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‘Follow the money’: CNN’s Camerota connects the dots between Trump’s corrupt cronies and his firing of Marie Yovanovitch

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A CNN panel discussion on Friday’s House impeachment hearing that features Marie Yovanovitch, the former U.S. ambassador to Ukraine, turning to threats that were launched against her by President Donald Trump and why associates of the president wanted her ousted from her job.

According to “New Day” host Alisyn Camerota, House investigators need to look beyond the president who ordered her recall and take a hard look at the people the president has surrounded himself with including former New York City Mayor Rudy Giuliani.

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CNN legal analyst Jeffrey Toobin suggested to the panel, “The [Ukraine] phone call is a symptom of a larger corruption that Donald Trump set in motion — that he created this parallel foreign policy that was designed entirely to help him politically. And part of that was firing the American ambassador who he and Giuliani and Giuliani’s allies felt like was an obstacle.”

“I think you also need to just follow the money,” Camerota interjected. “I think that would really help. You need to follow the money because there was a lot of money flowing from Ukraine to some Americans, and obviously, on the Republican side, they point to Hunter Biden.”

“On the Democratic side, they don’t point to as much, the money that Rudy Giuliani was making, the money that [Trump-defending attorney] Joe diGenova was being bankrolled by an oligarch who’s been charged in the U.S. with crimes. and so there was this whole — it seems like — conspiracy theory around Marie Yovanovitch because she was an anti-corruption crusader. Who would want to get her out of the way?”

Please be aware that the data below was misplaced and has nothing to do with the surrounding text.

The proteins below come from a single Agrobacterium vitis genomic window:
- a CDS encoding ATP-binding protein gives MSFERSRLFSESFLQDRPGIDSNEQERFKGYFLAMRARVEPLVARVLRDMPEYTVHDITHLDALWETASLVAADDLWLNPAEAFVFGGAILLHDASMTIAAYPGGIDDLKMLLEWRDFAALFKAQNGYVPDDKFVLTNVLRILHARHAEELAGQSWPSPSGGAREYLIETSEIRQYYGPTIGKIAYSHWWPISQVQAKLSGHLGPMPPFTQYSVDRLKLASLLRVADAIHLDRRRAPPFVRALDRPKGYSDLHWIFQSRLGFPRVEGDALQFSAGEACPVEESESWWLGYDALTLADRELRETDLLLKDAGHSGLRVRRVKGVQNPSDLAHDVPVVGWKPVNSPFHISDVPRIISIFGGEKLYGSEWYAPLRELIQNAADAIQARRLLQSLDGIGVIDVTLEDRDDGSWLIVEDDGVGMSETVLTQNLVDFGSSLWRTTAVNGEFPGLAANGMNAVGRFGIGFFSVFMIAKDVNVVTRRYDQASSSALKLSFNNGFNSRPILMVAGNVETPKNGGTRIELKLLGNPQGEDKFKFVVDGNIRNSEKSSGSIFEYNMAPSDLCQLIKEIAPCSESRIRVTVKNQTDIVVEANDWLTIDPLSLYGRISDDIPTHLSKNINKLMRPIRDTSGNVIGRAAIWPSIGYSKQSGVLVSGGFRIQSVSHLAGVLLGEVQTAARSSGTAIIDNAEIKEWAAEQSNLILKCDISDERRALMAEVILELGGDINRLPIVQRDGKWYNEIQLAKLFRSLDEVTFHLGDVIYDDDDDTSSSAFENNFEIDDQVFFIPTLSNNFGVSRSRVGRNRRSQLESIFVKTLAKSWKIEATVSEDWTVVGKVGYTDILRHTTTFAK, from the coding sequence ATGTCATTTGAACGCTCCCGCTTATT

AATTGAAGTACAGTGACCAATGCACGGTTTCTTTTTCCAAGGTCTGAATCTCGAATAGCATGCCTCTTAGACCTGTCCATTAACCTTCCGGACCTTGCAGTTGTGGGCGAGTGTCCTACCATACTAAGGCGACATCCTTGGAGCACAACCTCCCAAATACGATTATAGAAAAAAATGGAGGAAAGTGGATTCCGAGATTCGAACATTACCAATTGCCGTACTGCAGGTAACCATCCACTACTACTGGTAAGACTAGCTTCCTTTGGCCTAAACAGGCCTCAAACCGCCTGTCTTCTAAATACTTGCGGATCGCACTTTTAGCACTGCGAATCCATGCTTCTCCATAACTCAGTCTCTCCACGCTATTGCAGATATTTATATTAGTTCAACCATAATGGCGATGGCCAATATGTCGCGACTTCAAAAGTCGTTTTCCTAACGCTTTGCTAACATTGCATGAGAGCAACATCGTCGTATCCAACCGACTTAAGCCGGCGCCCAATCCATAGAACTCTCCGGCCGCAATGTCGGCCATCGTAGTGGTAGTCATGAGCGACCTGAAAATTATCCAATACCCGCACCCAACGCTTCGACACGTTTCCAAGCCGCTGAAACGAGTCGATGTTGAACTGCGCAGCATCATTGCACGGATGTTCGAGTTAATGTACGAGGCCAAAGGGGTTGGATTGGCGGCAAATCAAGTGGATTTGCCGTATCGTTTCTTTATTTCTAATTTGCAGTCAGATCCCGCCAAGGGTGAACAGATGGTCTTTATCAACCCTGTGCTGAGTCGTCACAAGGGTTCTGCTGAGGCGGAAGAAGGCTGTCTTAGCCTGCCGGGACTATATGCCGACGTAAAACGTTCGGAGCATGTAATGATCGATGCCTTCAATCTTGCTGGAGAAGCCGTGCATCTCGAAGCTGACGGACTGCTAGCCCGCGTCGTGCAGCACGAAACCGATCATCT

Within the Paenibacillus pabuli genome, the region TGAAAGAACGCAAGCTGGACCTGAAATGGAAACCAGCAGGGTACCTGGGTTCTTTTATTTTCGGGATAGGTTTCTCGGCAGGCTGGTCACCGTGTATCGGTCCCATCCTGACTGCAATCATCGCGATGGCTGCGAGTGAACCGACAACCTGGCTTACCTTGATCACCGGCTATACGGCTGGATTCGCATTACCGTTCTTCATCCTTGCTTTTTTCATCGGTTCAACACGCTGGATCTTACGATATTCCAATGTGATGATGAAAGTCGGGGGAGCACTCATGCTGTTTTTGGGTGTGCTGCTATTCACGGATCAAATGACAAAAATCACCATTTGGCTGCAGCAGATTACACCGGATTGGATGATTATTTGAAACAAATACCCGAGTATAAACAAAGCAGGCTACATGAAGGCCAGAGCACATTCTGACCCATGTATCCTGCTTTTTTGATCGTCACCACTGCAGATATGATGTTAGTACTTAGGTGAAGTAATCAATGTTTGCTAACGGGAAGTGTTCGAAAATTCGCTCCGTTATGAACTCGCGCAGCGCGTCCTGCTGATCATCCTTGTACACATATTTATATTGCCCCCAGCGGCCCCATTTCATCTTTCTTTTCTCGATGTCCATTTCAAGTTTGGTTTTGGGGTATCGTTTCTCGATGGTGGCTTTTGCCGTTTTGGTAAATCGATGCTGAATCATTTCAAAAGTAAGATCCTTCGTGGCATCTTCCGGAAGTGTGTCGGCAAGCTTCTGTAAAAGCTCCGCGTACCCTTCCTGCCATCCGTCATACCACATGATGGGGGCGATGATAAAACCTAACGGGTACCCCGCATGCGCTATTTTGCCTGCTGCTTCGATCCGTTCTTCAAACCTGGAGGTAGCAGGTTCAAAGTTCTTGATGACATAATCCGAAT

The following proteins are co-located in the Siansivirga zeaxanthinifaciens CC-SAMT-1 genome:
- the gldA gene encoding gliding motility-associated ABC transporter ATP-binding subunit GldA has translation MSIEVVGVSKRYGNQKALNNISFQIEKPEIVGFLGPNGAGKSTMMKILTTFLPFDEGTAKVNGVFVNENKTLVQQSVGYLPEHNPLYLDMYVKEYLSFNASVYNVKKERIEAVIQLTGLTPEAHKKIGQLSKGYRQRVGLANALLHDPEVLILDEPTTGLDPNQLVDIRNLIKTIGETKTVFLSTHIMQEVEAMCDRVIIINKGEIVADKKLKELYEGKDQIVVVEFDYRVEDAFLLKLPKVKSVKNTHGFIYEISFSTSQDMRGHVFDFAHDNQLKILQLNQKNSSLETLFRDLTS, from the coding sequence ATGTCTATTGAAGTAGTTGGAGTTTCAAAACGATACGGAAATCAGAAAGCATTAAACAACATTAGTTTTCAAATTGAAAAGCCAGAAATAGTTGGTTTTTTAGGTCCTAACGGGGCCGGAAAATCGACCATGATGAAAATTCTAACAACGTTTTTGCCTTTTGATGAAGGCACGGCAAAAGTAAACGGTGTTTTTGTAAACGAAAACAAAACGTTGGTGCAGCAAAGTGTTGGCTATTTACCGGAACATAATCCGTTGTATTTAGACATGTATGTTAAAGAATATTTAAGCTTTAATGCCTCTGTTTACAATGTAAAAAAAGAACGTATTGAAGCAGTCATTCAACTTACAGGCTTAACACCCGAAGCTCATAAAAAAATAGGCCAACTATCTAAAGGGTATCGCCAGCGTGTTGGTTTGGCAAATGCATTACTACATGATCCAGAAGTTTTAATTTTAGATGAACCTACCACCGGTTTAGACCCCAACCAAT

Watch below:

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Mitch McConnell says he’s in ‘total coordination with the White House’ on Trump’s impeachment

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Senate Majority Leader Mitch McConnell said clearly on Thursday what many have assumed: When articles of impeachment come over from the House of Representatives, as is expected, to his chamber, he will be acting virtually as President Donald Trump’s defense attorney.

“Everything I do during this, I’m coordinating with White House counsel,” he said on Sean Hannity’s Fox News show. “There will be no difference between the President’s position and our position as to how to handle this.”

He noted that, unlike the many other issues that come to his chamber, he’s unable to block impeachment. If it comes, he has to hold a trial, he admitted somewhat ruefully.

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UK’s Boris Johnson looks set for big win in ‘Brexit election’

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Prime Minister Boris Johnson's ruling party appeared on course for a sweeping victory in Thursday's snap election, an exit poll showed, paving the way for Britain to leave the EU next month after years of political deadlock.

The Conservatives were forecast to win a thumping 368 out of 650 seats in parliament -- which if confirmed would be the party's biggest majority in three decades -- according to the survey published as polls closed.

The pound jumped by about two percent against the dollar on the projected results of what all sides had painted as the most momentous election in Britain in a generation.

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Trump administration heavily redacted documents concerning their withholding of Ukraine aid

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The Trump administration has refused to disclose how key officials at the Department of Defense and the White House Office of Management and Budget reacted to President Trump’s decision to halt military aid to Ukraine.

On Nov. 25, federal district court Judge Colleen Kollar-Kotelly ordered the administration to produce records reflecting what these officials said to one another about the legality and appropriateness of Trump’s order. The Center for Public Integrity sought the information in Freedom of Information Act requests filed in late September.

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